It is very easy assume that Asia ex-Japan will eventually catch up with the West and become as good at "solution" chemicals as the West. I am excluding Japan because it has long been a major speciality player.
All the money that China, for example, is pouring into its state-run research institutes would seem to suggest that eventually, the country will produce a BASF - or at least a collection of companies that come close to matching the German giant's innovation.
But this report from Deutsche Bank - in a theme I will be touching on a lot over the next few weeks - points out that despite the great drift east, Europe has has held its own.World_chemicals_market_Asia_gaining_ground.pdf">
I've created a new category "Analysts' Reports" which you will hopefully find useful.
The Deutsche Bank report concludes that the West has a great opportunity - and has already made an excellent start - in the green chemistry race.
"In 2007, Europe accounted for 31% of global chemicals turnover; in 1997 the share was 32%." write its authors.
Here's another important statistic from the study: BASF's turnover in 2007 was Euro60bn - the same as the entire Indian chemicals industry.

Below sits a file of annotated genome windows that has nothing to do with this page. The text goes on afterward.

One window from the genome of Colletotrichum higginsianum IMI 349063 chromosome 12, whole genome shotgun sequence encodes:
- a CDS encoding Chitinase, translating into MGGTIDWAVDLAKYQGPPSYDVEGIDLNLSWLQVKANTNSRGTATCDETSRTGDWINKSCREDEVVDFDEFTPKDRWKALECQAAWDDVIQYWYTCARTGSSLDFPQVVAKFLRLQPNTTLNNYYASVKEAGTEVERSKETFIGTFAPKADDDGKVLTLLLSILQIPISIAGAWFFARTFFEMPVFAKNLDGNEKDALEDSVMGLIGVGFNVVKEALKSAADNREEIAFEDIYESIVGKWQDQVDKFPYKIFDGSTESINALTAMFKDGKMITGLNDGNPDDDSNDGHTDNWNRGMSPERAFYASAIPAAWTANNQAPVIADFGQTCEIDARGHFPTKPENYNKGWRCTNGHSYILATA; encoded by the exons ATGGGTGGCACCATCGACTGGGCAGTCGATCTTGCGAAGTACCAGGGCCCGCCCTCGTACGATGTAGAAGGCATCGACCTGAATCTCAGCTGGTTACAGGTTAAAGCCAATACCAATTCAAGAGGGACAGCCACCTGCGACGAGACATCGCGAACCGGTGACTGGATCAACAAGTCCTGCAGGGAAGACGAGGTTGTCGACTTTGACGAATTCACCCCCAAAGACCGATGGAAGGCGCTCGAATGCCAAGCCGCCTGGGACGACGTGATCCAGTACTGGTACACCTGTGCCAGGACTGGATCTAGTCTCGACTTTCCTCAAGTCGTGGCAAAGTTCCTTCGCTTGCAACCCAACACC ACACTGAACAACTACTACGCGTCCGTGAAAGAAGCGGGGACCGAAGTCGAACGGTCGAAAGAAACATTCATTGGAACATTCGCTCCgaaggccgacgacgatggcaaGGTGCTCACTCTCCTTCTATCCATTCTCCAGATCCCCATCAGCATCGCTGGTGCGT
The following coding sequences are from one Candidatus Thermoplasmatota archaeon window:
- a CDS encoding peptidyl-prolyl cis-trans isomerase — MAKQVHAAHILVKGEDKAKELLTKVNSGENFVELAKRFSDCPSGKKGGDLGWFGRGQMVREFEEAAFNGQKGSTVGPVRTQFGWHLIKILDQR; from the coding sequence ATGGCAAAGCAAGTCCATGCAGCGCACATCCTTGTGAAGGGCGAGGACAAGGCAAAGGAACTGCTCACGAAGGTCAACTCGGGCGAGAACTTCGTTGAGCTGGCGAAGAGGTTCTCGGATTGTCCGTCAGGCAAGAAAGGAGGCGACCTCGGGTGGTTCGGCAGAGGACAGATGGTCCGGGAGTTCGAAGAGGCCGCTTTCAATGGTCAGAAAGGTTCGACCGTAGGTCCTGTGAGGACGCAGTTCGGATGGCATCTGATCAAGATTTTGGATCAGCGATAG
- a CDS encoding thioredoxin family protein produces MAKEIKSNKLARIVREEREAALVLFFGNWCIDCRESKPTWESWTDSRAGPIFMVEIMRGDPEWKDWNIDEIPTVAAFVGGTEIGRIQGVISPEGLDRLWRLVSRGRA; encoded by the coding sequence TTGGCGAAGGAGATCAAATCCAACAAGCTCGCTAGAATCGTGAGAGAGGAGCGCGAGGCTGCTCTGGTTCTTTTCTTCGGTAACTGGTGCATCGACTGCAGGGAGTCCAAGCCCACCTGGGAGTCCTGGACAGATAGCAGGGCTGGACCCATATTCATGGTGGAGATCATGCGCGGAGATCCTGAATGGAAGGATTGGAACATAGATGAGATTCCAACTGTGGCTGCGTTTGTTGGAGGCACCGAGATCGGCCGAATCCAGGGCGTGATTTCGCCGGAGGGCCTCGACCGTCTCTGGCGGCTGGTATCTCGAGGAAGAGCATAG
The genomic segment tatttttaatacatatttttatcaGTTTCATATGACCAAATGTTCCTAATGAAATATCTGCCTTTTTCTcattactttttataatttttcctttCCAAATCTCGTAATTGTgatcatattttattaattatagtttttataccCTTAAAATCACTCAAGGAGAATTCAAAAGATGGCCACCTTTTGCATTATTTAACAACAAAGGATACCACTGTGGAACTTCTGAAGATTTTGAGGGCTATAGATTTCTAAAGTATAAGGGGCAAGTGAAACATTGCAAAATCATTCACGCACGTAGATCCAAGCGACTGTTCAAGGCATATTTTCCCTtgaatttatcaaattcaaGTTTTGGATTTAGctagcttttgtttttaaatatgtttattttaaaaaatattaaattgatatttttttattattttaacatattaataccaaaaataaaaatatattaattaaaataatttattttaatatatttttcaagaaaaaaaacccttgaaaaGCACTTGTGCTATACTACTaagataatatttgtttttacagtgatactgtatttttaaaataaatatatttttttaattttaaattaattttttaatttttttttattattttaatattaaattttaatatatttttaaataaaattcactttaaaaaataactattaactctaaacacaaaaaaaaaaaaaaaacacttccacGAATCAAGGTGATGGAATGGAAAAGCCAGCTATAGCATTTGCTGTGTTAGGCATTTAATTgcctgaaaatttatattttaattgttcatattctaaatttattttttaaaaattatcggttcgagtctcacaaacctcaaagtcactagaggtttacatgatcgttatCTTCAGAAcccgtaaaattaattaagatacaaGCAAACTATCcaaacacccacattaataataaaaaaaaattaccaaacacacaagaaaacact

Knowledge retention, which I talked about yesterday, will be crucial for the West if it is to maintain this lead.
Constant innovation through a willingness to fail many times before succeeding might also be important. As Winston Churchill said: "Sucess is the ability to go from failure to failure without losing your enthusiasm."
It's going to be fascinating to see how the new Dow and Rohm & Haas entity raises its game to meet the challenge of responding to the need for clever new products that must also be sustainable.
Finally, here are a couple of examples of Western innovation, the credibility of which I cannot vouch for.
Ford claims to have developed a way of sequestering VOCs from paints for conversion into fuel for fuel cells.
These serve to illustrate one of the other points I made yesterday - the need to navigate all the information out there to keep up-to-speed with a rapidly changing chemicals world.
I'm bewildered. I don't know about you